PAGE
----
Update: Secretary of State Hillary Clinton arrived in Baghdad Saturday morning on a mission to assess the reasons for the recent rise in large-scale bombings.
Two suicide bombers killed 60 persons and wounded 125 outside the shrine of Imam Musa al-Kazim in northern Baghdad on Friday, in an attack that is much more dangerous than the previous horrific bombings this past week in Iraq.
Musa Kazim is the seventh Imam in Shiite belief, and his shrine is sacred to believers. (See explanation all the way at the end at asterisk). Had it been destroyed, Iraq could have seen another paroxysm of Sunni-Shiite violence such as followed on the February, 2006, destruction of the Askariyah shrine in Samarra (tomb of the 10th & 11th Imams and associated with the messianic figure, the Twelfth Imam).
Al-Hayat reports in Arabic that security specialists in Iraq are puzzled at the degree of insider knowledge about facilities and schedules exhibited by the bombers in recent days. They had to penetrate three checkpoints to reach the area just outside the shrine of Musa Kazim, for instance. And earlier this week bombers had breached the security of police in the Shiite neighborhood of Karrada, and knew about the schedule of Iranian Shiite pilgrims moving through Muqdadiya. Likewise, the radicals appear to have gotten from somewhere a new supply of high-powered explosives and sophisticated bomb vests.
In contrast, Defense Ministry official Maj. Gen. Abd al-Aziz Muhammad Jasim saw the attacks as opportunistic and as focusing on soft targets, and he said that the days when the Sunni Arab radicals could take and hold territory were over for good.
The area around the shrine, Kadhimiya (in the Iraqi pronunciation, with the “dh” like the English “the”) is largely Shiite and is on the west side of the Tigris, traditionally a more Sunni area (before the Shiites took over many western neighborhoods). It is across a bridge from the strongly Sunni Arab district of Adhamiya, on the eastern side of the Tigris, which is surrounded and sometimes besieged by Shiite neighborhoods. As al-Hayat points out, the bridge between the two neighborhoods had to be closed at the height of the low-intensity ethnic civil war of 2006-2007, and was only recently reopened. Shiites will suspect that the bombers infiltrated across that bridge from Adhamiya, and sectarian tensions are now boiling again.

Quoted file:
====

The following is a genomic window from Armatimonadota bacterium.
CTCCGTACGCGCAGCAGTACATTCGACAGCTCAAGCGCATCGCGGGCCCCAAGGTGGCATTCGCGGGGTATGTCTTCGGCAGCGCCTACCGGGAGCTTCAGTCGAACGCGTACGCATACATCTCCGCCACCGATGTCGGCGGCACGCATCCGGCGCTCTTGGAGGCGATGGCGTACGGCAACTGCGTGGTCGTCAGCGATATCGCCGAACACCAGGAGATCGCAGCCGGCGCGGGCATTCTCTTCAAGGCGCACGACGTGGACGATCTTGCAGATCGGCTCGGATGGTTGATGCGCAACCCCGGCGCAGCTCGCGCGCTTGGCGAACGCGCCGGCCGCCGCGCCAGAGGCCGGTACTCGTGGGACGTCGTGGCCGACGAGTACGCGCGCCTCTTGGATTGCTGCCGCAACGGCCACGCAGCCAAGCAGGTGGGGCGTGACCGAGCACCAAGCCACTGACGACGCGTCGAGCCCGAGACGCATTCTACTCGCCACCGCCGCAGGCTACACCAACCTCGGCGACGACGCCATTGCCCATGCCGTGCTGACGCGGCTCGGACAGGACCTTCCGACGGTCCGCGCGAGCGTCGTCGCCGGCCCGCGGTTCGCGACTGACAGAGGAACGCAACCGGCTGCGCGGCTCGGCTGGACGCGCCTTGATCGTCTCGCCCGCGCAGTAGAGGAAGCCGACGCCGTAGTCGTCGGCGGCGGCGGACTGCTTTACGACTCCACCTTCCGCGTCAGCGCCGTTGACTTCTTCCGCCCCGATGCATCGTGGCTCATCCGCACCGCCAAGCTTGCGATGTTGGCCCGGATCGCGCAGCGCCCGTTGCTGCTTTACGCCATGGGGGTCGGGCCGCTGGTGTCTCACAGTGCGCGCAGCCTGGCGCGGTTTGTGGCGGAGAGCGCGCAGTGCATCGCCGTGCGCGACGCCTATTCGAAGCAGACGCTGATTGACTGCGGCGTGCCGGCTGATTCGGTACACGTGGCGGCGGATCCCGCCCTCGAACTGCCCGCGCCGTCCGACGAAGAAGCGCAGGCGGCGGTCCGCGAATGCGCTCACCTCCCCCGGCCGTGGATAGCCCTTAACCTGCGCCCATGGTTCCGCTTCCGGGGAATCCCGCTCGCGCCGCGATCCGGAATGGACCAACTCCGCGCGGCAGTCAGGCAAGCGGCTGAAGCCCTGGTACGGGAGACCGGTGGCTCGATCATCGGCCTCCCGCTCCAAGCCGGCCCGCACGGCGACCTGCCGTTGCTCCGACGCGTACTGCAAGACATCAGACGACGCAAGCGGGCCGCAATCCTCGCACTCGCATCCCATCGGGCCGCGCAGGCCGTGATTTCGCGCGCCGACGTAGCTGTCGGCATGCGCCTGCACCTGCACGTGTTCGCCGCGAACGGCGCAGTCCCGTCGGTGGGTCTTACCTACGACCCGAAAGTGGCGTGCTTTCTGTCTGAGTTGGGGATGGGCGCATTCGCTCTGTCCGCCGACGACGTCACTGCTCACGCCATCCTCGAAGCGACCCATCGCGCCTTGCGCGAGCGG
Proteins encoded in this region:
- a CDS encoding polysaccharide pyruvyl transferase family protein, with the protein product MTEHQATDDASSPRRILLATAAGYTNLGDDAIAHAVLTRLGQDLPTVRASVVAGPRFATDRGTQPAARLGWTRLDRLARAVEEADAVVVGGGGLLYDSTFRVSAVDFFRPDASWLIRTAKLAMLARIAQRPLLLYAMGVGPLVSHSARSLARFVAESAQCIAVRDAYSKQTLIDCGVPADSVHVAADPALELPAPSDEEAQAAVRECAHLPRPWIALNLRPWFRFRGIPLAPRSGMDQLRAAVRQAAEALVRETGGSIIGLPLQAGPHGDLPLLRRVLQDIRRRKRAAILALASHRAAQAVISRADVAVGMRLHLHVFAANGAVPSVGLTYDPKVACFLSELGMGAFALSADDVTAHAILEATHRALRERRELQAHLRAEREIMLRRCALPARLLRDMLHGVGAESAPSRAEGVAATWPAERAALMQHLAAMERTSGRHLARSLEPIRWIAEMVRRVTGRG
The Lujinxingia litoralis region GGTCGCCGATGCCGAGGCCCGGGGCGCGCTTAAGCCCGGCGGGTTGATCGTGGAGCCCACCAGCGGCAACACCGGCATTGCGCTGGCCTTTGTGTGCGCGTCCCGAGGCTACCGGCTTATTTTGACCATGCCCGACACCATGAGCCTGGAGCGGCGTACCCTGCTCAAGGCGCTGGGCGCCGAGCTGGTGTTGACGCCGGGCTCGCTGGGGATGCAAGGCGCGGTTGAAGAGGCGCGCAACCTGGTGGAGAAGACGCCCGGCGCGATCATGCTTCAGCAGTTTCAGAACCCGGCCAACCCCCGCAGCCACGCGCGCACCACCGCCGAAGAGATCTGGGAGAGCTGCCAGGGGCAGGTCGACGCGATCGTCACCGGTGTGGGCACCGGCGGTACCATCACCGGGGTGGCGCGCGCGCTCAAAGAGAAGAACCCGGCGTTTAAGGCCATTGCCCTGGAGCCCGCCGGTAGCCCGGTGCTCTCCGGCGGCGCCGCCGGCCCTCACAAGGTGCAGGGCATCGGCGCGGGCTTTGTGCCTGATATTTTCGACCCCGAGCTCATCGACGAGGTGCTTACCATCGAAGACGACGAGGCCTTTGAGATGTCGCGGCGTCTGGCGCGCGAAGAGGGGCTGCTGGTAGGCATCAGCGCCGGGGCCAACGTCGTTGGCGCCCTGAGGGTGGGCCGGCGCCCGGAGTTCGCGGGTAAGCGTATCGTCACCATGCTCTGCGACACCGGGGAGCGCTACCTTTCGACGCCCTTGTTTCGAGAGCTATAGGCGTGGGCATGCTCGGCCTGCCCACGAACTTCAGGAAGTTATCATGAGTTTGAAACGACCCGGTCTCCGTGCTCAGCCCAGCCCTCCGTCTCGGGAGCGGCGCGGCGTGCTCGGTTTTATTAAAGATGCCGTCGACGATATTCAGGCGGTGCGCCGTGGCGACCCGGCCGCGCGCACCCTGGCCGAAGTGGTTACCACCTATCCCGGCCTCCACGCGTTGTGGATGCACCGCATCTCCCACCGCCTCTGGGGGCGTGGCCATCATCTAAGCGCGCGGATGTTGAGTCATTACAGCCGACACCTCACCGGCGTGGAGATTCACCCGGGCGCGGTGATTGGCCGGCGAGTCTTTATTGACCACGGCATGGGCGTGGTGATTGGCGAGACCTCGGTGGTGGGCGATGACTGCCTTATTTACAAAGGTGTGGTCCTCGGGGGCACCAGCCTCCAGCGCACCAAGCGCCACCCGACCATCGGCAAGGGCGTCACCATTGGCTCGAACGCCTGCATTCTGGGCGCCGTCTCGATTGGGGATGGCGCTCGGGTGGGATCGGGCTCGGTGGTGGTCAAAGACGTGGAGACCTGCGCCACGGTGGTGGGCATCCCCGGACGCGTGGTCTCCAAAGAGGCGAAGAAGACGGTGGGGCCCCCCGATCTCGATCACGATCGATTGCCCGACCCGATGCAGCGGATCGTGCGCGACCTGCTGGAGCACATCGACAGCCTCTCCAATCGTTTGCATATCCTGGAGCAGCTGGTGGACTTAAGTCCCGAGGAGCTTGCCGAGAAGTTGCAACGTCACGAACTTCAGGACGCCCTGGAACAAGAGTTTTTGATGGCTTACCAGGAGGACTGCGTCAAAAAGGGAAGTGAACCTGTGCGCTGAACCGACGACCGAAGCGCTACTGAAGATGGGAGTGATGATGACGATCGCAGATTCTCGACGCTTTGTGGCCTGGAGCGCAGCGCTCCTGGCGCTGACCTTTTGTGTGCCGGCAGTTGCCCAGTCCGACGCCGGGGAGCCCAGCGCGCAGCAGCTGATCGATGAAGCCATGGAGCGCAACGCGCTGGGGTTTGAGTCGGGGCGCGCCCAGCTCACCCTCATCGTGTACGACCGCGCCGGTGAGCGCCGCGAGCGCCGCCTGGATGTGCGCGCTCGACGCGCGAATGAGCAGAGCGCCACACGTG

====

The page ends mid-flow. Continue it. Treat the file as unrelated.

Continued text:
Al-Hayat adds: Shiite cleric Jalal al-Din Saghir of the Islamic Supreme Council of Iraq lamented in his Friday sermon that sectarian tensions were again rising. Sunni preacher Mahmud Jawad al-`Isawi said at the mosque attached to the shrine of Sufi great Abd al-Qadir Gilani that there was a danger of going back to “square one” (with regard to security and sectarian relations).
Aljazeerah English reports on the difficulties facing the Iraqi government with regard to national reconciliation of Shiite and Sunni Arabs and Kurds. The recent upsurge in violence is covered.
McClatchy reports political violence in Iraq on Friday:
– Two suicide bombers detonated in seconds near the Kadhemiyah shrines in Kadhemiyah neighborhood around noon. At least 60 pilgrims were killed and 125 others were wounded , 25 Iranians were among the killed with 80 others were wounded.
– Around 8:30 p.m. a magnetic bomb detached to a police officer’s car in Saidiyah neighborhood in southern Baghdad on Friday. Major Raad Meki was killed at once and three other people were wounded who were in the area.
– A car bomb detonated in Jalwlaa town in northeast Diyala targeting a police patrol around 7:15 p.m. Two people were killed and 26 others were wounded including 6 policemen. ‘
*Shiites hold that after the Prophet Muhammad died, religious and temporal authority in Islam should have passed to his son-in-law, Ali, and then to Ali’s sons with Fatimah, the daughter of the Prophet– Hasan and then Husayn. Husayn was martyred in 680 and succeeded by his son, Ali Zayn al-Din. His successor was his eldest son, Muhammad Baqir. The latter was succeeded by Ja`far al-Sadiq, who was the founder of the Twelver Shiite legal tradition. He had two sons, Isma`il and Musa al-Kazim. Initially Isma`il was set to succeed him, but for some reason (the early sources differ on why), he set Isma`il aside in favor of his younger brother, Musa al-Kazim. There was a major schism in Shiite Islam over this succession issue, with some believers insisting on sticking with Isma`il and his descendants, becoming the Ismailis. The Twelver Shiites, who predominate in Iraq and Iran, followed Musa al-Kazim, and they even now maintain that Isma`il died at a young age and so was never appointed Imam in the first place. Musa Kazim is said to have been imprisoned for 4 years by the Abbasid Caliph Harun al-Rashid, and Shiite folk tradition maintains that the caliph did in the imam. The Abbasid caliphs were rivals for power with the Shiite Imams.
End/ (Not Continued)